Experienced drain cleaner

Early in Nerheim’s career, he worked in a factory, a job that he hated. “I went home every day with my head down and my tail between my legs,” he recalls. Then he saw a recruitment ad for a national drain cleaning franchise that would pay for the cost of training and decided to give it a go. “You don’t necessarily wake up one day, slap your thigh and say, ‘I want to get into the sewer and drain cleaning business.’ But it’s worked out OK.

“I was a volunteer firefighter for 30 years and we always used to say that we show up at people’s homes on their worst day,” he notes. “Now it’s essentially the same thing — I’m helping them on their worst day by producing a successful outcome.”

After working for the national drain cleaning franchise on two different occasions for a total of nearly seven years, he started thinking about being his own boss. After talking with other small-business owners about the pros and cons of sole proprietorship, he decided it was time to make the break. “I’m a bit adventurous, so I took the plunge,” he says. “I have a bit of an independent streak and I don’t suffer fools gladly, so being on my own was an attractive option.”

Not that Nerheim didn’t feel a bit daunted. “It was absolutely frightening,” he recalls. “I’d equate it to when you first start taking swimming lessons … and one day they say, ‘Today you’re jumping into the deep end of the pool.’ It’s either sink or swim. And I figured if things didn’t work out after a year, I could always go back and work for one of the big boys.”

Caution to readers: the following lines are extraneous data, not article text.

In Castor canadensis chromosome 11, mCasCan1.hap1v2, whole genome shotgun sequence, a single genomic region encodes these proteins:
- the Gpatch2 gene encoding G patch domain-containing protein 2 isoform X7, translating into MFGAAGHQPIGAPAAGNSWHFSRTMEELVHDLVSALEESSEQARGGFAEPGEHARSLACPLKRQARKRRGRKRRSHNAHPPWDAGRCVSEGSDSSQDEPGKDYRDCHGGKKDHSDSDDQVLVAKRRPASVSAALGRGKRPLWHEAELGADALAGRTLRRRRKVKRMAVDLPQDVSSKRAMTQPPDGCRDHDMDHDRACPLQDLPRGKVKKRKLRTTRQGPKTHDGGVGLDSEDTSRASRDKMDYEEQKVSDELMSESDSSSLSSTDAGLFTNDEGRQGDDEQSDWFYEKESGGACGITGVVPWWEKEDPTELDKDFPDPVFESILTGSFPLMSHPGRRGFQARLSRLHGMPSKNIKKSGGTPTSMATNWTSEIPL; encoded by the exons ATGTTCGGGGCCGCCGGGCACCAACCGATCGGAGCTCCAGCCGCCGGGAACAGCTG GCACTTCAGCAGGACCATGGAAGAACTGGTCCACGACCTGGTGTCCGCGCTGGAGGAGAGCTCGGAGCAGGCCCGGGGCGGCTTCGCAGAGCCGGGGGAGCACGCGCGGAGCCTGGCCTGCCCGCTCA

But armed with determination and a commonsense marketing plan as simple and direct as the name he chose for his company, Nerheim quickly established himself. His first move: order 5,000 promotional magnets imprinted with the company name and phone number. “I walked in a local parade and passed out about 4,000 of them, and some of my customers still have those original magnets,” he explains.

“From the Tuesday after Labor Day 2009 to the following Friday, I also walked a lot of neighborhoods and distributed 2,000 to 3,000 flyers,” he continues. “I also covered all the townhome and condominium complexes in New Brighton (suburban Minneapolis/St. Paul).”